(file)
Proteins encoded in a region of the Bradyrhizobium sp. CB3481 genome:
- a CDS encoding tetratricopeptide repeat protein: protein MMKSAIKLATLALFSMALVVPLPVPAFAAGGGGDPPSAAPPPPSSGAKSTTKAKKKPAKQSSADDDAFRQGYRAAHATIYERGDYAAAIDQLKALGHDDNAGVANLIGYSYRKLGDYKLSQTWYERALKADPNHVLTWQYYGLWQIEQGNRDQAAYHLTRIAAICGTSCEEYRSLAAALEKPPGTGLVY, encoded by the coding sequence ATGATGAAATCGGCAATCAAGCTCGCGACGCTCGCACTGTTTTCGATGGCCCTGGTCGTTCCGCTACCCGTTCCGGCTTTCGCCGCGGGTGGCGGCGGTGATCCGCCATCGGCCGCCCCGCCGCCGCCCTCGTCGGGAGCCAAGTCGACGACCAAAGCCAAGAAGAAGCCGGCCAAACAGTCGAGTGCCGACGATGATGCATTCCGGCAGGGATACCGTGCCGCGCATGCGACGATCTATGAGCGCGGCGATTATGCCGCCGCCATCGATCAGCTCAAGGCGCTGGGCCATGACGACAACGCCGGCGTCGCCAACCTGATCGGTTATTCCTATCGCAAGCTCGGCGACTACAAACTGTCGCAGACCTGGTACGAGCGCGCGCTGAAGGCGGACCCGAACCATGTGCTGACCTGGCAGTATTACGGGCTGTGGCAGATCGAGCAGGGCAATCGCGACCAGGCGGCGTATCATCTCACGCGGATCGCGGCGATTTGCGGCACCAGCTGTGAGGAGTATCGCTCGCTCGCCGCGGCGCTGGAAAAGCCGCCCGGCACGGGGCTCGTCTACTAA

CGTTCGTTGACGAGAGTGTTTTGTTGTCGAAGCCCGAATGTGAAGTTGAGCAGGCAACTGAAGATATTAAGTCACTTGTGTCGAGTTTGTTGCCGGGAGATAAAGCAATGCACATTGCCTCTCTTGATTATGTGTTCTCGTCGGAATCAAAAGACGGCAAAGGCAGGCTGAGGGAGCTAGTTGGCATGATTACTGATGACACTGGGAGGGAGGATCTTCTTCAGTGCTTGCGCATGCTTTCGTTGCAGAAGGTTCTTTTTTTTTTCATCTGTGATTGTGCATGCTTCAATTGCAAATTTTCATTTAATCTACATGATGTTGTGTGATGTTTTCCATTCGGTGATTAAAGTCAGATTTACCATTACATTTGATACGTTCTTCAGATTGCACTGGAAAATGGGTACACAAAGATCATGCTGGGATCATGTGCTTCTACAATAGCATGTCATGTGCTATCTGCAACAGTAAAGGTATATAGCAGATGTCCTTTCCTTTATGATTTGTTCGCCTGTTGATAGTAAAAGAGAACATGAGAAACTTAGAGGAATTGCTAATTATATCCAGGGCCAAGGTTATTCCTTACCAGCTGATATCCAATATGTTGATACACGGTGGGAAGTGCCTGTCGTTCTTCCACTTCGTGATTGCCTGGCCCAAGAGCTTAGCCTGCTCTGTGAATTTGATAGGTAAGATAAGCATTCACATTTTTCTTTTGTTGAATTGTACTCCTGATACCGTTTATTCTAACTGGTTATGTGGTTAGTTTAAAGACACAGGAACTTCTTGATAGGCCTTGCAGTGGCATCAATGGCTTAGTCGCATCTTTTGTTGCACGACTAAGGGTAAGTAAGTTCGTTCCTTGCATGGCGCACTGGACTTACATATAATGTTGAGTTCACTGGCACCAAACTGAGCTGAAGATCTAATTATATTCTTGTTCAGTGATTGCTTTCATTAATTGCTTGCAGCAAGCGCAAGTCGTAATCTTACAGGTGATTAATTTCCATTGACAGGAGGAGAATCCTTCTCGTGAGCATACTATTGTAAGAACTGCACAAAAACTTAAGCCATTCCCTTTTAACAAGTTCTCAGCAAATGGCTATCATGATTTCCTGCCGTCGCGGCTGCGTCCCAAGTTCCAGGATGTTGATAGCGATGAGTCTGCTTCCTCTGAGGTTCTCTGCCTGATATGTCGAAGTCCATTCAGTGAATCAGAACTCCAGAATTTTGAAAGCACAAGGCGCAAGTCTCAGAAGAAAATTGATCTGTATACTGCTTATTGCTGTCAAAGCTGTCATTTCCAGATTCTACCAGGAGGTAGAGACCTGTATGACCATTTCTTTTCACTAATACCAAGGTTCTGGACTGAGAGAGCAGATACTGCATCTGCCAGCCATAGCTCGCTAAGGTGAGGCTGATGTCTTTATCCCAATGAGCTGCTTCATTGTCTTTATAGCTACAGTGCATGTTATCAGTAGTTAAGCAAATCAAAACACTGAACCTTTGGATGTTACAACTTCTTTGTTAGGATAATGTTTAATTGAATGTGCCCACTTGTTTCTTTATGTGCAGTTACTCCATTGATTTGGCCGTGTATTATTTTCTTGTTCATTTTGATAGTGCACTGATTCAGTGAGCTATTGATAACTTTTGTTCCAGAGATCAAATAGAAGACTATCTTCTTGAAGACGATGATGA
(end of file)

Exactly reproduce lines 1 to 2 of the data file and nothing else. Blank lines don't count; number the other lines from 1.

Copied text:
Proteins encoded in a region of the Bradyrhizobium sp. CB3481 genome:
- a CDS encoding tetratricopeptide repeat protein: protein MMKSAIKLATLALFSMALVVPLPVPAFAAGGGGDPPSAAPPPPSSGAKSTTKAKKKPAKQSSADDDAFRQGYRAAHATIYERGDYAAAIDQLKALGHDDNAGVANLIGYSYRKLGDYKLSQTWYERALKADPNHVLTWQYYGLWQIEQGNRDQAAYHLTRIAAICGTSCEEYRSLAAALEKPPGTGLVY, encoded by the coding sequence ATGATGAAATCGGCAATCAAGCTCGCGACGCTCGCACTGTTTTCGATGGCCCTGGTCGTTCCGCTACCCGTTCCGGCTTTCGCCGCGGGTGGCGGCGGTGATCCGCCATCGGCCGCCCCGCCGCCGCCCTCGTCGGGAGCCAAGTCGACGACCAAAGCCAAGAAGAAGCCGGCCAAACAGTCGAGTGCCGACGATGATGCATTCCGGCAGGGATACCGTGCCGCGCATGCGACGATCTATGAGCGCGGCGATTATGCCGCCGCCATCGATCAGCTCAAGGCGCTGGGCCATGACGACAACGCCGGCGTCGCCAACCTGATCGGTTATTCCTATCGCAAGCTCGGCGACTACAAACTGTCGCAGACCTGGTACGAGCGCGCGCTGAAGGCGGACCCGAACCATGTGCTGACCTGGCAGTATTACGGGCTGTGGCAGATCGAGCAGGGCAATCGCGACCAGGCGGCGTATCATCTCACGCGGATCGCGGCGATTTGCGGCACCAGCTGTGAGGAGTATCGCTCGCTCGCCGCGGCGCTGGAAAAGCCGCCCGGCACGGGGCTCGTCTACTAA